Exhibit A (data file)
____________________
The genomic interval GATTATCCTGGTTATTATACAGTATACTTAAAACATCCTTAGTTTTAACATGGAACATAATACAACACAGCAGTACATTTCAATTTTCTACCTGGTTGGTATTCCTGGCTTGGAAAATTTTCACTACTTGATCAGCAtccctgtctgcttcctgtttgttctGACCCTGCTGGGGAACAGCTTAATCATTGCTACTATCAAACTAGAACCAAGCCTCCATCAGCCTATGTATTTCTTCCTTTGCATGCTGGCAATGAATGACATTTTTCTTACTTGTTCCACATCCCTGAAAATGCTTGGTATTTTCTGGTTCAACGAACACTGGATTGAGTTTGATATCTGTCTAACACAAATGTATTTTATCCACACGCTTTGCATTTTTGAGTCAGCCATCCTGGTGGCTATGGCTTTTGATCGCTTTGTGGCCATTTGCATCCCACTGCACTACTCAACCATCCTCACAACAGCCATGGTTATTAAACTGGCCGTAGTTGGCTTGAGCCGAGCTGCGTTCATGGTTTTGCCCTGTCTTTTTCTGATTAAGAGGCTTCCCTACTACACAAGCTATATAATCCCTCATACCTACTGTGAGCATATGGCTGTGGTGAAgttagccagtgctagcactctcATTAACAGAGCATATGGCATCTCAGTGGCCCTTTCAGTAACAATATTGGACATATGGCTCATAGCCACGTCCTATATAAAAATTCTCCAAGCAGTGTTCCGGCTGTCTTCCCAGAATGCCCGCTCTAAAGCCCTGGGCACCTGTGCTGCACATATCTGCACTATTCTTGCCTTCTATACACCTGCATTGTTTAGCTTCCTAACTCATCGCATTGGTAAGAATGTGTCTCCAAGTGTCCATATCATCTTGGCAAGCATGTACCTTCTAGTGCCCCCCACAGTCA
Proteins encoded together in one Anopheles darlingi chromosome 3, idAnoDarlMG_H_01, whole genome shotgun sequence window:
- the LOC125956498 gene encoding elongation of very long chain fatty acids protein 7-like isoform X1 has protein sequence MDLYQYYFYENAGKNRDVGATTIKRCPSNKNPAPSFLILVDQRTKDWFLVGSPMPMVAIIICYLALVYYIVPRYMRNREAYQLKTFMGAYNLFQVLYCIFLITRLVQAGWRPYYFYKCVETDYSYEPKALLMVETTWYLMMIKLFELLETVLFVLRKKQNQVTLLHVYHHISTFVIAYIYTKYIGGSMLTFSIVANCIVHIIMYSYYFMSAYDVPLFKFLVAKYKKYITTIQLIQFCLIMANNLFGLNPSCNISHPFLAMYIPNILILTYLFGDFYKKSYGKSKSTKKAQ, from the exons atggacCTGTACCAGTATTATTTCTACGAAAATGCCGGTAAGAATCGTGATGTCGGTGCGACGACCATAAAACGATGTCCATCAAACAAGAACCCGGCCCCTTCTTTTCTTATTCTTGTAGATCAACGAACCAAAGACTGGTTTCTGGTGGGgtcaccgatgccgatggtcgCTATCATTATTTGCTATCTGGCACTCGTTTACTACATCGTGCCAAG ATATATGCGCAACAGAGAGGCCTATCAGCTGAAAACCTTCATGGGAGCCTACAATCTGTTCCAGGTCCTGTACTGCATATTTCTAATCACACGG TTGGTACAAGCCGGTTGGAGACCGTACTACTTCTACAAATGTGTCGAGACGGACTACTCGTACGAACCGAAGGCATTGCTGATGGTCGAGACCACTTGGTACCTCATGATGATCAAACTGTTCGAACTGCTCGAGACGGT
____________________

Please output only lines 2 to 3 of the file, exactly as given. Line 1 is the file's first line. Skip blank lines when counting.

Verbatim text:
Proteins encoded together in one Anopheles darlingi chromosome 3, idAnoDarlMG_H_01, whole genome shotgun sequence window:
- the LOC125956498 gene encoding elongation of very long chain fatty acids protein 7-like isoform X1 has protein sequence MDLYQYYFYENAGKNRDVGATTIKRCPSNKNPAPSFLILVDQRTKDWFLVGSPMPMVAIIICYLALVYYIVPRYMRNREAYQLKTFMGAYNLFQVLYCIFLITRLVQAGWRPYYFYKCVETDYSYEPKALLMVETTWYLMMIKLFELLETVLFVLRKKQNQVTLLHVYHHISTFVIAYIYTKYIGGSMLTFSIVANCIVHIIMYSYYFMSAYDVPLFKFLVAKYKKYITTIQLIQFCLIMANNLFGLNPSCNISHPFLAMYIPNILILTYLFGDFYKKSYGKSKSTKKAQ, from the exons atggacCTGTACCAGTATTATTTCTACGAAAATGCCGGTAAGAATCGTGATGTCGGTGCGACGACCATAAAACGATGTCCATCAAACAAGAACCCGGCCCCTTCTTTTCTTATTCTTGTAGATCAACGAACCAAAGACTGGTTTCTGGTGGGgtcaccgatgccgatggtcgCTATCATTATTTGCTATCTGGCACTCGTTTACTACATCGTGCCAAG ATATATGCGCAACAGAGAGGCCTATCAGCTGAAAACCTTCATGGGAGCCTACAATCTGTTCCAGGTCCTGTACTGCATATTTCTAATCACACGG TTGGTACAAGCCGGTTGGAGACCGTACTACTTCTACAAATGTGTCGAGACGGACTACTCGTACGAACCGAAGGCATTGCTGATGGTCGAGACCACTTGGTACCTCATGATGATCAAACTGTTCGAACTGCTCGAGACGGT